Thursday, February 07, 2008

BPN 1001 Games for seniors -- The Interview

Since June 2006 an Onestat counter has been recording the traffic to Buziaulane. This counter lists the pageviews, the unique visitors and their country of origin. Most it also lists the favourite subjects. Games for seniors is such a sought after topic. At the memorable occasion of the 1000nd posting, I found an expert on games for seniors. He is Jarmo Roksa, a Finn working at the Norwegian University of Science and Technology (NTNU) in Trondheim in the Midgard Media Lab, a multidisciplinary project with goal to facilitate advanced new digital media research and find different ways to use new digital media. Games are part of the research.

Q. Games for seniors have proven to be of great interest to blog readers of Buziaulane. Can you explain this interest?

I believe we can find several explanations for that. Economical, social, demographical and even medical explanations have been used to explain the raised interest for the elderly games or games for seniors as you put it.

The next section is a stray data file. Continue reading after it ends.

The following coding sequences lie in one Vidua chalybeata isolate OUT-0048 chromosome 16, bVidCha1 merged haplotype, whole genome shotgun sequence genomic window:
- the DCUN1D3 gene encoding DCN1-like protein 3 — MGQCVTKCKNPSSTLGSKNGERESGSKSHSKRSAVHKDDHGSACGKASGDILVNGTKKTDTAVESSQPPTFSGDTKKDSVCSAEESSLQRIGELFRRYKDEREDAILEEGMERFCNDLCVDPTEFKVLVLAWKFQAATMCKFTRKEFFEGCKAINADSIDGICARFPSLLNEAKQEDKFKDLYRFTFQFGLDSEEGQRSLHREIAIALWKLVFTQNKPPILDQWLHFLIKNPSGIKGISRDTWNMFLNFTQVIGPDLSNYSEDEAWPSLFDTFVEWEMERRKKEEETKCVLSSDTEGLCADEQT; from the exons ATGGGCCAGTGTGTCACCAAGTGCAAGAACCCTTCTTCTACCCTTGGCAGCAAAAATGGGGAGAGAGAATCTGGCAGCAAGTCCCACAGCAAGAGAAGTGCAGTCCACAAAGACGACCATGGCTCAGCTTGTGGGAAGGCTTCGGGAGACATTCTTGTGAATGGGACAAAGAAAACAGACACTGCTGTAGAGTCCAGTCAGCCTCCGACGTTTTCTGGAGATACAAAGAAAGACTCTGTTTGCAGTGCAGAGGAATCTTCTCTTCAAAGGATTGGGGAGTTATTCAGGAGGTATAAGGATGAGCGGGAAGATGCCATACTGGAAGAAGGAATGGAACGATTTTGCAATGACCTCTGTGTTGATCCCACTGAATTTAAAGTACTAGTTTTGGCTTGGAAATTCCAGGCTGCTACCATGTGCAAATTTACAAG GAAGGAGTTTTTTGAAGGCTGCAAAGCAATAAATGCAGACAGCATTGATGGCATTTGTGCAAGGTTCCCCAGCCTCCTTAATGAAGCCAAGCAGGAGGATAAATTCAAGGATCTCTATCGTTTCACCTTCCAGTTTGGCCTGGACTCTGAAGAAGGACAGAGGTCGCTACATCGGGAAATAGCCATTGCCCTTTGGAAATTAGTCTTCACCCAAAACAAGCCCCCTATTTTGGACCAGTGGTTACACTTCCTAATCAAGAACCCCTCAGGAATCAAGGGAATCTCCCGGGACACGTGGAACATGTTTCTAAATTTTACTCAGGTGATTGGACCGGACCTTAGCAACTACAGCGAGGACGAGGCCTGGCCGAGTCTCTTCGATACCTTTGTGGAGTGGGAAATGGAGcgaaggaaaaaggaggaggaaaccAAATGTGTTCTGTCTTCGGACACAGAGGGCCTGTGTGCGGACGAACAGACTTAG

Economical: game market is expanding. While core gamers brought 1000 x more revenues ago than casual gamers ten year, they will bring only four times more within two next years. Digital games have become main stream and a socially acceptable way for spending the spare time. Marketing departments of the game companies are targeting new audiences: seniors are already spending a lot time with digital media. The key issue is how to capture part of their time for gaming. There is a good chance for this since studies show that games can contribute to the health (i.e. medical explanation) but also socio-economical (savings in the health care etc.).

Social and demographical explanations are intertwined. Loneliness and solitude is a vast problem among the senior citizens. Mobility of the societies has caused situations where senior citizens are living far away from their relatives. Gaming and especially social gaming could bring in the active communicative element into the senior citizen’s everyday life.